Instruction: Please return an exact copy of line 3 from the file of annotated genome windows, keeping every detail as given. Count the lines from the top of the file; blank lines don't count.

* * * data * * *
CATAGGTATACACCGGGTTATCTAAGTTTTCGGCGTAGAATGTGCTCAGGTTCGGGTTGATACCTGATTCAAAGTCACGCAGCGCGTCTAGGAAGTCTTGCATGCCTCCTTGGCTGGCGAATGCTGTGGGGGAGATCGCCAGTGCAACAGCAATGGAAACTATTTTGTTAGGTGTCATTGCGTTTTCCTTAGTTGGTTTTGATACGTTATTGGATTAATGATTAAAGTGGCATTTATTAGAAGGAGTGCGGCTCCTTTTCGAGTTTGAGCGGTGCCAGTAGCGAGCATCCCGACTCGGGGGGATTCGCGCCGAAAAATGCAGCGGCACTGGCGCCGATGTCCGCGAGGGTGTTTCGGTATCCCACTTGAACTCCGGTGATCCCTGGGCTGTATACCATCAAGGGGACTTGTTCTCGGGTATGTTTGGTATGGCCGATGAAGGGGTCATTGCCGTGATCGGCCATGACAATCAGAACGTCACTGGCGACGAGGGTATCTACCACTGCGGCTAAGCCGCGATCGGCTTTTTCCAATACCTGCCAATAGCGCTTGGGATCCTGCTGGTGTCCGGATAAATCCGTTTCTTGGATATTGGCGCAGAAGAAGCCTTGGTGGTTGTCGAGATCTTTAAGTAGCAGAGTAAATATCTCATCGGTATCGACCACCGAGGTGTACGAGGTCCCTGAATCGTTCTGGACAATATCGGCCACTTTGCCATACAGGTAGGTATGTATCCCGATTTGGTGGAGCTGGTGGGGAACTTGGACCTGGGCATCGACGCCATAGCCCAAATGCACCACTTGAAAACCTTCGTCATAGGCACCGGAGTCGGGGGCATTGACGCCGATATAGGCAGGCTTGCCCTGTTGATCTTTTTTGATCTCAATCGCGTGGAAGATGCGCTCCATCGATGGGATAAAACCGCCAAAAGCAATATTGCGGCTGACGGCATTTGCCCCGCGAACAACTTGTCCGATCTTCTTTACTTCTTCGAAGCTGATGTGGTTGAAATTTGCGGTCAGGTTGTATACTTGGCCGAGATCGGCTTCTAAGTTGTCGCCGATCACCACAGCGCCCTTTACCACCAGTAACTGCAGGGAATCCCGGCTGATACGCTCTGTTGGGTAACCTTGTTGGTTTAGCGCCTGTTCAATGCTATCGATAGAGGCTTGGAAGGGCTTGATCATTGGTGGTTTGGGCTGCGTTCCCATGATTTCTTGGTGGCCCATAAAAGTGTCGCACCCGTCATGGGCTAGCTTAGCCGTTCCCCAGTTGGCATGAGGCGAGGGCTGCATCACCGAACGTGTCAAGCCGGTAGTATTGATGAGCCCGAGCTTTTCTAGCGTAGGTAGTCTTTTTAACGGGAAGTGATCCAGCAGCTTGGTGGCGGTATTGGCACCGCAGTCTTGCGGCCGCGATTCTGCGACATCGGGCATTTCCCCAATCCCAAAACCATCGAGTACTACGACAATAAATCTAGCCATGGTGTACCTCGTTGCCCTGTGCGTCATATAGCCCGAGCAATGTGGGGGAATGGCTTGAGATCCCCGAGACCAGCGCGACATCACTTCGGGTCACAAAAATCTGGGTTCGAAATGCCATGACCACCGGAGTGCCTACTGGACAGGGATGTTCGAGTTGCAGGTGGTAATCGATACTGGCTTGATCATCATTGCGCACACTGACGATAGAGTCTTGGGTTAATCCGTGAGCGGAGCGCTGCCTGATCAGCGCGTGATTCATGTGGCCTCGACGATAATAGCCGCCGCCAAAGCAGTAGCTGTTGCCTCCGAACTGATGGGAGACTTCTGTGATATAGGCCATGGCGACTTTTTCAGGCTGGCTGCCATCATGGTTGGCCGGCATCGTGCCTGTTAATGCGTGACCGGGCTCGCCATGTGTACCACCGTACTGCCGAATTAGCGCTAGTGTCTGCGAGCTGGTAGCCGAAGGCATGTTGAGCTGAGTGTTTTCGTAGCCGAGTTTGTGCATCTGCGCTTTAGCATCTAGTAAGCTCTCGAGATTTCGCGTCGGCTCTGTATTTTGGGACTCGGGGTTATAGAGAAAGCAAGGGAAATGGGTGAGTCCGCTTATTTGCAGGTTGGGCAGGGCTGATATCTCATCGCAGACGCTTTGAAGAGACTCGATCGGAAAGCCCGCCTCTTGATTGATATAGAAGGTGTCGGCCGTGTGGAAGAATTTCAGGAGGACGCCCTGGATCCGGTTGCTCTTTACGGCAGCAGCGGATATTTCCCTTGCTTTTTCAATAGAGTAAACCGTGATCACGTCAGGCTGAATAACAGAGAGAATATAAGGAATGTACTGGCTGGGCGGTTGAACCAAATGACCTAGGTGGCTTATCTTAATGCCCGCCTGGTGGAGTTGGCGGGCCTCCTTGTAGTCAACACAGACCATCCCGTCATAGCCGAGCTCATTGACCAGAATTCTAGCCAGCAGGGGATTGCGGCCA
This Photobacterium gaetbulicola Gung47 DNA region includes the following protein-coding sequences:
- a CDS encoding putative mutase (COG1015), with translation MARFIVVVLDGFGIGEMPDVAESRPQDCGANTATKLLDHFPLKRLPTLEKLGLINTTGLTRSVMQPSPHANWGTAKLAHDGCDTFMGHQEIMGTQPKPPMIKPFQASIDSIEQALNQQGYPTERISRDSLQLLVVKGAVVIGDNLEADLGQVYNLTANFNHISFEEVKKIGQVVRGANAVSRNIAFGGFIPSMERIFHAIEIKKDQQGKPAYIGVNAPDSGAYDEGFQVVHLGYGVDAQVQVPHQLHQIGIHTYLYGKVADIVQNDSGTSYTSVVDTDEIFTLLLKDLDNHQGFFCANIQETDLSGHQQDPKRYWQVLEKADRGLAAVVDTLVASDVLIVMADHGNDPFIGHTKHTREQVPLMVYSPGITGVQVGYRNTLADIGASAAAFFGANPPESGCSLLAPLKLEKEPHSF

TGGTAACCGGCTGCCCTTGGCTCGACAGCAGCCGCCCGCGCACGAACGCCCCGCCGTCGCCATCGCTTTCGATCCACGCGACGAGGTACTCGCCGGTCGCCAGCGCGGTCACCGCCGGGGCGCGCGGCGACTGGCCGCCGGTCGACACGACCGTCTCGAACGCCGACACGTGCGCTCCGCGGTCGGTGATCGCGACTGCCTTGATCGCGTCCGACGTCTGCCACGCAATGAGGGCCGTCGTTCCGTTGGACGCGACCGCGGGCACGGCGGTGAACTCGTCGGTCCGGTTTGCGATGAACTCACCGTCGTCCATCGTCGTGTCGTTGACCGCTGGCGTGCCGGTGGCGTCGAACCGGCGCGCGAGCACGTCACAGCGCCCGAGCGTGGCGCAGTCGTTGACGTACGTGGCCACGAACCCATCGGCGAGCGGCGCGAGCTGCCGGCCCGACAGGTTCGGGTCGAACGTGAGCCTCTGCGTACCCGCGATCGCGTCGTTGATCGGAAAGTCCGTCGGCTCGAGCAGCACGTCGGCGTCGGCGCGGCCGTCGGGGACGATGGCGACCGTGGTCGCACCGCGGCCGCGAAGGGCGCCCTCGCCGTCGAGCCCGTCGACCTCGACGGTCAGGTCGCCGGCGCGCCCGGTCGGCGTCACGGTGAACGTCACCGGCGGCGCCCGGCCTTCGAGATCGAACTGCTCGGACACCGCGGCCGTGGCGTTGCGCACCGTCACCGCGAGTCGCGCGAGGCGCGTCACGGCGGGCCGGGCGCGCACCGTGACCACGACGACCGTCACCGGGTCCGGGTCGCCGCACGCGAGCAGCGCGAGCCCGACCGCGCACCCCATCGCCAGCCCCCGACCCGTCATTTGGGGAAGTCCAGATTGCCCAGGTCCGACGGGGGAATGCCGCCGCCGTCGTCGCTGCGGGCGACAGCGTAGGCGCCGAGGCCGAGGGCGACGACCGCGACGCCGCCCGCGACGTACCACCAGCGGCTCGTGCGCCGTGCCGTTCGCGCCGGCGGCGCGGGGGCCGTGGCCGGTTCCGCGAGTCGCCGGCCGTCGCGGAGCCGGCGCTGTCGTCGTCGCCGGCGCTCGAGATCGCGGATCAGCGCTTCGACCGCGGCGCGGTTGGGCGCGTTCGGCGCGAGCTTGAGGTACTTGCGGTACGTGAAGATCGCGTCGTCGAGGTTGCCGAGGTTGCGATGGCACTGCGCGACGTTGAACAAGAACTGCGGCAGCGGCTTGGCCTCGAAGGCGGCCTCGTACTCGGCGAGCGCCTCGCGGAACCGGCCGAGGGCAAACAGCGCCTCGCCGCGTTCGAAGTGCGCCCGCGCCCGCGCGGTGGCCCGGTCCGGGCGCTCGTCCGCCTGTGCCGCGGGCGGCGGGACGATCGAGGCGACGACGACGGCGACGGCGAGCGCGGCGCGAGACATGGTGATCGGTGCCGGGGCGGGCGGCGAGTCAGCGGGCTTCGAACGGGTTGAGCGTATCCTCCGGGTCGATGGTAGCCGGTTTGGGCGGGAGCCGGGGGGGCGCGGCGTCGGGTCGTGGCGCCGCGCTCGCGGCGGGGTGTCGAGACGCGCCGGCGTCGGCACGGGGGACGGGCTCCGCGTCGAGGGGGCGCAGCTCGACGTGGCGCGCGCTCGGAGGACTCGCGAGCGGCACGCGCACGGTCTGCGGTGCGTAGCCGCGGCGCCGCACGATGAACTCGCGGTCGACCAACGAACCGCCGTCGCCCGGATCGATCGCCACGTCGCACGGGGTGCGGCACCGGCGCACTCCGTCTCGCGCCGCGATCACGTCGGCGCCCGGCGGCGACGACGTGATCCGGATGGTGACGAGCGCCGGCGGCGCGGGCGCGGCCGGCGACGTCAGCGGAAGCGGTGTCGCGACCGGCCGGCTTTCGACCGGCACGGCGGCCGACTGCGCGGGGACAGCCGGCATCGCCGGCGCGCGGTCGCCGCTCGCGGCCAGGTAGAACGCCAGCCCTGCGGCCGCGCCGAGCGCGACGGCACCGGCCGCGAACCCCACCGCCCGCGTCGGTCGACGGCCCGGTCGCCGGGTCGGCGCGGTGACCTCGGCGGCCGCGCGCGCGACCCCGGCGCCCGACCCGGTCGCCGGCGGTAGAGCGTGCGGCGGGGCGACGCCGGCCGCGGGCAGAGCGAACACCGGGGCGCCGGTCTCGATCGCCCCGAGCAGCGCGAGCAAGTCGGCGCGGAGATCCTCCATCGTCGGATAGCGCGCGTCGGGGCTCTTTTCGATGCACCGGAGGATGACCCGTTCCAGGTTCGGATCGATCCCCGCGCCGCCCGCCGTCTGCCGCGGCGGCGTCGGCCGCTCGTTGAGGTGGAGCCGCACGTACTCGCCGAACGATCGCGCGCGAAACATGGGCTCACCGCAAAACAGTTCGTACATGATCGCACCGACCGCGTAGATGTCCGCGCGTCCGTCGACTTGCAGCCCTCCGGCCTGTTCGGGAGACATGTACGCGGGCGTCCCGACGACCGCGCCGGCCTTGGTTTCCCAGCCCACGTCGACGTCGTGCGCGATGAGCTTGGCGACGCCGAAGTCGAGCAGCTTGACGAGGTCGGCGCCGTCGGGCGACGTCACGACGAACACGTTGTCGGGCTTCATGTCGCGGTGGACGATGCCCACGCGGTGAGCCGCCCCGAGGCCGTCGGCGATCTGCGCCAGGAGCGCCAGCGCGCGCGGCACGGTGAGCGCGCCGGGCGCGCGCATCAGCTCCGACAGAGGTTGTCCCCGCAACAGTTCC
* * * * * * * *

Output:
- a CDS encoding putative mutase (COG1015), with translation MARFIVVVLDGFGIGEMPDVAESRPQDCGANTATKLLDHFPLKRLPTLEKLGLINTTGLTRSVMQPSPHANWGTAKLAHDGCDTFMGHQEIMGTQPKPPMIKPFQASIDSIEQALNQQGYPTERISRDSLQLLVVKGAVVIGDNLEADLGQVYNLTANFNHISFEEVKKIGQVVRGANAVSRNIAFGGFIPSMERIFHAIEIKKDQQGKPAYIGVNAPDSGAYDEGFQVVHLGYGVDAQVQVPHQLHQIGIHTYLYGKVADIVQNDSGTSYTSVVDTDEIFTLLLKDLDNHQGFFCANIQETDLSGHQQDPKRYWQVLEKADRGLAAVVDTLVASDVLIVMADHGNDPFIGHTKHTREQVPLMVYSPGITGVQVGYRNTLADIGASAAAFFGANPPESGCSLLAPLKLEKEPHSF